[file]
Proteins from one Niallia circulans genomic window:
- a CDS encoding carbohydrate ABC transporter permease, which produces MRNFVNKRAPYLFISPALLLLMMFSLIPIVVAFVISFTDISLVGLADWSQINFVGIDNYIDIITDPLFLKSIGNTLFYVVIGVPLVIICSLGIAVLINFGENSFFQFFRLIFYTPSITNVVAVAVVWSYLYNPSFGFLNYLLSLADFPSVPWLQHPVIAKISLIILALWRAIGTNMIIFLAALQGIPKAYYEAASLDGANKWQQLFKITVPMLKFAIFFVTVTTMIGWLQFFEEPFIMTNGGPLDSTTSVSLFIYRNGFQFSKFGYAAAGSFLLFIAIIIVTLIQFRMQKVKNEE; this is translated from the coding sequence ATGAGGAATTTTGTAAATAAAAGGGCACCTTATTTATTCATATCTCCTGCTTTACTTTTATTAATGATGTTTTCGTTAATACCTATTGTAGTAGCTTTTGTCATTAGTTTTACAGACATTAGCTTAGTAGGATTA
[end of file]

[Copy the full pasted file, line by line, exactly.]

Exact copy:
Proteins from one Niallia circulans genomic window:
- a CDS encoding carbohydrate ABC transporter permease, which produces MRNFVNKRAPYLFISPALLLLMMFSLIPIVVAFVISFTDISLVGLADWSQINFVGIDNYIDIITDPLFLKSIGNTLFYVVIGVPLVIICSLGIAVLINFGENSFFQFFRLIFYTPSITNVVAVAVVWSYLYNPSFGFLNYLLSLADFPSVPWLQHPVIAKISLIILALWRAIGTNMIIFLAALQGIPKAYYEAASLDGANKWQQLFKITVPMLKFAIFFVTVTTMIGWLQFFEEPFIMTNGGPLDSTTSVSLFIYRNGFQFSKFGYAAAGSFLLFIAIIIVTLIQFRMQKVKNEE; this is translated from the coding sequence ATGAGGAATTTTGTAAATAAAAGGGCACCTTATTTATTCATATCTCCTGCTTTACTTTTATTAATGATGTTTTCGTTAATACCTATTGTAGTAGCTTTTGTCATTAGTTTTACAGACATTAGCTTAGTAGGATTA